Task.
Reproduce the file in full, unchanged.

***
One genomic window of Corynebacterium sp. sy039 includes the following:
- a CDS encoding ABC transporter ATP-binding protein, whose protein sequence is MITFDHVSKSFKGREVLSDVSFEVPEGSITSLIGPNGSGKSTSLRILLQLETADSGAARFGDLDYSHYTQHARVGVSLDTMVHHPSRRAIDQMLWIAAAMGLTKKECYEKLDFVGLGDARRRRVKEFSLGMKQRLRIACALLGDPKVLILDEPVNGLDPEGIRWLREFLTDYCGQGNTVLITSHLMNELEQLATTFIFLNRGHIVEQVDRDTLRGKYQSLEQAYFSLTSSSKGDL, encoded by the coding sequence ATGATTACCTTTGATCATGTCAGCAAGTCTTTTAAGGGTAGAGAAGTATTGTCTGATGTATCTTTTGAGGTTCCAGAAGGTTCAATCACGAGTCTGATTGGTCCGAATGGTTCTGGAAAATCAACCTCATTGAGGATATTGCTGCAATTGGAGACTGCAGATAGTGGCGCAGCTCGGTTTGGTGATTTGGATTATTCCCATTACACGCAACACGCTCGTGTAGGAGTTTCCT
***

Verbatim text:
One genomic window of Corynebacterium sp. sy039 includes the following:
- a CDS encoding ABC transporter ATP-binding protein, whose protein sequence is MITFDHVSKSFKGREVLSDVSFEVPEGSITSLIGPNGSGKSTSLRILLQLETADSGAARFGDLDYSHYTQHARVGVSLDTMVHHPSRRAIDQMLWIAAAMGLTKKECYEKLDFVGLGDARRRRVKEFSLGMKQRLRIACALLGDPKVLILDEPVNGLDPEGIRWLREFLTDYCGQGNTVLITSHLMNELEQLATTFIFLNRGHIVEQVDRDTLRGKYQSLEQAYFSLTSSSKGDL, encoded by the coding sequence ATGATTACCTTTGATCATGTCAGCAAGTCTTTTAAGGGTAGAGAAGTATTGTCTGATGTATCTTTTGAGGTTCCAGAAGGTTCAATCACGAGTCTGATTGGTCCGAATGGTTCTGGAAAATCAACCTCATTGAGGATATTGCTGCAATTGGAGACTGCAGATAGTGGCGCAGCTCGGTTTGGTGATTTGGATTATTCCCATTACACGCAACACGCTCGTGTAGGAGTTTCCT